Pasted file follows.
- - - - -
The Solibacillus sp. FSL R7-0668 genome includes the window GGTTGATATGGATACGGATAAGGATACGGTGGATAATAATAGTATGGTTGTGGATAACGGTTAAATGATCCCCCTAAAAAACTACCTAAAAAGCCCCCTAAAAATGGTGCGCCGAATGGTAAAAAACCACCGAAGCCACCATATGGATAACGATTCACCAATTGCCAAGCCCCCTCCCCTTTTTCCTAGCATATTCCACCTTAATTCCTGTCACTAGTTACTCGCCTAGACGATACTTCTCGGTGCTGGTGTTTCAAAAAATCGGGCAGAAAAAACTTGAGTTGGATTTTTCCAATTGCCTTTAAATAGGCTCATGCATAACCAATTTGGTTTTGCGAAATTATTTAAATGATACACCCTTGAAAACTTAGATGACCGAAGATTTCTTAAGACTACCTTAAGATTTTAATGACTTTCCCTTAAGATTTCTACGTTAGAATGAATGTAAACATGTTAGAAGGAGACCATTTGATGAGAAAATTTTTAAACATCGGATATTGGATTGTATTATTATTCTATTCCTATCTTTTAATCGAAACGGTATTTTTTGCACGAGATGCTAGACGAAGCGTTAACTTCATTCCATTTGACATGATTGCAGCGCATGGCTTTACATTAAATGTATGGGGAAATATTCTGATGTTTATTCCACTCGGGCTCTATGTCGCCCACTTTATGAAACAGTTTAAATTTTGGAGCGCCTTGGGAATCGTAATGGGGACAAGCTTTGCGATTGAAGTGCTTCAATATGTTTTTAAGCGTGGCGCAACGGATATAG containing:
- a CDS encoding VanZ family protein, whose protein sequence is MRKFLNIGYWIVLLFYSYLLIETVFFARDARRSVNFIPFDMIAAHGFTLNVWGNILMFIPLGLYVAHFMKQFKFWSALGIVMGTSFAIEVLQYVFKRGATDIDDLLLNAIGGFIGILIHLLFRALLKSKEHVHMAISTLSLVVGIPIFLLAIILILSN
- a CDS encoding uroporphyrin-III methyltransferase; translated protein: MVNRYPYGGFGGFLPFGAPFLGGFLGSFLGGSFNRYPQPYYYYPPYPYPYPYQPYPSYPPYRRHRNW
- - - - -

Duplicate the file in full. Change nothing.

The Solibacillus sp. FSL R7-0668 genome includes the window GGTTGATATGGATACGGATAAGGATACGGTGGATAATAATAGTATGGTTGTGGATAACGGTTAAATGATCCCCCTAAAAAACTACCTAAAAAGCCCCCTAAAAATGGTGCGCCGAATGGTAAAAAACCACCGAAGCCACCATATGGATAACGATTCACCAATTGCCAAGCCCCCTCCCCTTTTTCCTAGCATATTCCACCTTAATTCCTGTCACTAGTTACTCGCCTAGACGATACTTCTCGGTGCTGGTGTTTCAAAAAATCGGGCAGAAAAAACTTGAGTTGGATTTTTCCAATTGCCTTTAAATAGGCTCATGCATAACCAATTTGGTTTTGCGAAATTATTTAAATGATACACCCTTGAAAACTTAGATGACCGAAGATTTCTTAAGACTACCTTAAGATTTTAATGACTTTCCCTTAAGATTTCTACGTTAGAATGAATGTAAACATGTTAGAAGGAGACCATTTGATGAGAAAATTTTTAAACATCGGATATTGGATTGTATTATTATTCTATTCCTATCTTTTAATCGAAACGGTATTTTTTGCACGAGATGCTAGACGAAGCGTTAACTTCATTCCATTTGACATGATTGCAGCGCATGGCTTTACATTAAATGTATGGGGAAATATTCTGATGTTTATTCCACTCGGGCTCTATGTCGCCCACTTTATGAAACAGTTTAAATTTTGGAGCGCCTTGGGAATCGTAATGGGGACAAGCTTTGCGATTGAAGTGCTTCAATATGTTTTTAAGCGTGGCGCAACGGATATAG containing:
- a CDS encoding VanZ family protein, whose protein sequence is MRKFLNIGYWIVLLFYSYLLIETVFFARDARRSVNFIPFDMIAAHGFTLNVWGNILMFIPLGLYVAHFMKQFKFWSALGIVMGTSFAIEVLQYVFKRGATDIDDLLLNAIGGFIGILIHLLFRALLKSKEHVHMAISTLSLVVGIPIFLLAIILILSN
- a CDS encoding uroporphyrin-III methyltransferase; translated protein: MVNRYPYGGFGGFLPFGAPFLGGFLGSFLGGSFNRYPQPYYYYPPYPYPYPYQPYPSYPPYRRHRNW